1970s

The Malton Room

Jack Lynch was the Taoiseach of Ireland, serving two terms in office; from 1966 to 1973 and 1977 to 1979. He stayed at The Great Southern Hotel in the late 1960's/early 1970's while attending the IMI conference.The Great Southern opens "The Malton Room", a very popular French style cuisine restaurant. The complete set of Malton Prints were hung on the walls of the Malton Room, which now adorn the walls of The Punchbowl Bar.

1990s

Royal Visit

The hotel is honoured with a visit from the Duchess of York, Sarah "Fergie" Ferguson.

2002

New Conference Centre And Leisure Facility

In 2002 the hotel lobby was renovated. Slightly more expensive than the refurbishment in 1900, the hotel re-opens after spending €14 million on a lavish refurbishment programme. The highlight of the refurbishment is the new Conference Centre and leisure facility.

2004

150 Years

The Great Southern Hotel Killarney celebrates its 150th Birthday. An Taoiseach Bertie Ahern was present to unveil a plaque to mark the great occasion.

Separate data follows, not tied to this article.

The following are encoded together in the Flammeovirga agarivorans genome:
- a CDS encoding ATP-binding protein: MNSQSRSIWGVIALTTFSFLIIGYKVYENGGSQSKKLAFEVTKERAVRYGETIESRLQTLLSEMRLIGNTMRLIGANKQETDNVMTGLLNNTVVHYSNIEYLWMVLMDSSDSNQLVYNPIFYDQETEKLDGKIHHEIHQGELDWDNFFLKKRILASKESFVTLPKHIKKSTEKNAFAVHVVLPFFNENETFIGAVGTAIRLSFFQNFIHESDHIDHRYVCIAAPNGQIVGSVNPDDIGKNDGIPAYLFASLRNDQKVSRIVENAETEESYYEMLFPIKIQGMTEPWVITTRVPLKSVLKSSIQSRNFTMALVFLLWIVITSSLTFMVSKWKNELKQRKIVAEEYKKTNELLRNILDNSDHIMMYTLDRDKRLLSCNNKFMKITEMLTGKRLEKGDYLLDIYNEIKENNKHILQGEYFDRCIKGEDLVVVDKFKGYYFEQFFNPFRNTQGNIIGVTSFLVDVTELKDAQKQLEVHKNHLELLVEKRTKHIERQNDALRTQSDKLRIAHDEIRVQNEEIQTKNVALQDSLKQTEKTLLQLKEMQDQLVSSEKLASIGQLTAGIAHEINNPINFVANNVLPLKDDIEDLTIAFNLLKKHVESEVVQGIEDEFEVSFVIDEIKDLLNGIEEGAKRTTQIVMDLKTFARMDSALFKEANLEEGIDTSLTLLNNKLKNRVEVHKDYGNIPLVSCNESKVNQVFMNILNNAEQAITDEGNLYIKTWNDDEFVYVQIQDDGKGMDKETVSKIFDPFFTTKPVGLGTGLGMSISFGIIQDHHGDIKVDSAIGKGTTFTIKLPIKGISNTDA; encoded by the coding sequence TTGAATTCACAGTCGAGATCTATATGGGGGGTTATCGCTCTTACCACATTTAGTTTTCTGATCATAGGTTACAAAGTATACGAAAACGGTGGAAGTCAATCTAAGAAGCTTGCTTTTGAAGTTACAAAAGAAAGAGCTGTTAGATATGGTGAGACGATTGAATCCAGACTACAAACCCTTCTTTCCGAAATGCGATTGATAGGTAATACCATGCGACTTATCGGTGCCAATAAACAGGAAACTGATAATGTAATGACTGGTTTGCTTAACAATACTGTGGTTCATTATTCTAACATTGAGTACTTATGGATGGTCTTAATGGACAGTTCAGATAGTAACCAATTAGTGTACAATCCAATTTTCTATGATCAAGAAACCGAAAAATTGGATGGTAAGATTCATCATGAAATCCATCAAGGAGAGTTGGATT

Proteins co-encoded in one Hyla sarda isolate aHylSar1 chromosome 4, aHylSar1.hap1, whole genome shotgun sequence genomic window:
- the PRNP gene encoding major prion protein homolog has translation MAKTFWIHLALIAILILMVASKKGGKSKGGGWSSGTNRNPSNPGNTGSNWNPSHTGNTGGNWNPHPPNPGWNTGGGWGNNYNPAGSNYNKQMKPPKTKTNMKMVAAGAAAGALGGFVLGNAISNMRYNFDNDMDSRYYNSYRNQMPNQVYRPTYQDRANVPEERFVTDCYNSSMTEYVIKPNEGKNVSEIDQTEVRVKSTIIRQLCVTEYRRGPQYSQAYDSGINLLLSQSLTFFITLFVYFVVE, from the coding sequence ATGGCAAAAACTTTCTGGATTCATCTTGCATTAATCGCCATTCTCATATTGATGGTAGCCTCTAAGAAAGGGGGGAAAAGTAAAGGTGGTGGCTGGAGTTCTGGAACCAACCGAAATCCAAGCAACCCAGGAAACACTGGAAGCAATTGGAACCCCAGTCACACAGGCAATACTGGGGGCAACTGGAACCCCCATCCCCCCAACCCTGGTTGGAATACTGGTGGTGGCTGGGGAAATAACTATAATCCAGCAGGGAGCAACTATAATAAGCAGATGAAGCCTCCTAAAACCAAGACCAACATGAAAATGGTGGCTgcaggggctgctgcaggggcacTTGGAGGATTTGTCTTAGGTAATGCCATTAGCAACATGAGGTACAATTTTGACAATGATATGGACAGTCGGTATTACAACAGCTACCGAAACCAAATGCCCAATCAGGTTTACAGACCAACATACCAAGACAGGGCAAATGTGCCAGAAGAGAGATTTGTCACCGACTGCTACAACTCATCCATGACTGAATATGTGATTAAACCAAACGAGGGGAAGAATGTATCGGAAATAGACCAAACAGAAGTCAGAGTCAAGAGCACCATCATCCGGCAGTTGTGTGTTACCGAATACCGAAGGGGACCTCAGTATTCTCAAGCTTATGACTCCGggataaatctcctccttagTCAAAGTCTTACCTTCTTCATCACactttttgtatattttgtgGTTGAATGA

2006

Landmark Hotels

The hotel changes ownership. The Great Southern Hotel Group decides to sell its hotels, including the beautiful landmark hotels in Killarney, Parknasilla, and Galway.

2007

The Malton

Local businessmen come together to buy the hotel. The name changes from the Great Southern Hotel Killarney to The Malton, named after the rare set of Malton Prints contained within the hotel. The lobby area is refurbished to its original gleaming splendour. Now the future of this 'Grand Old Lady of Killarney' is in safe hands. Much of the history of this hotel has been beautifully documented in a book A Star Reborn by journalist Frank Corr. The history on this page consists mainly of excerpts from this fascinating and historically accurate book. If you would like to read more, we've stocked our guest library with copies of this book for your enjoyment.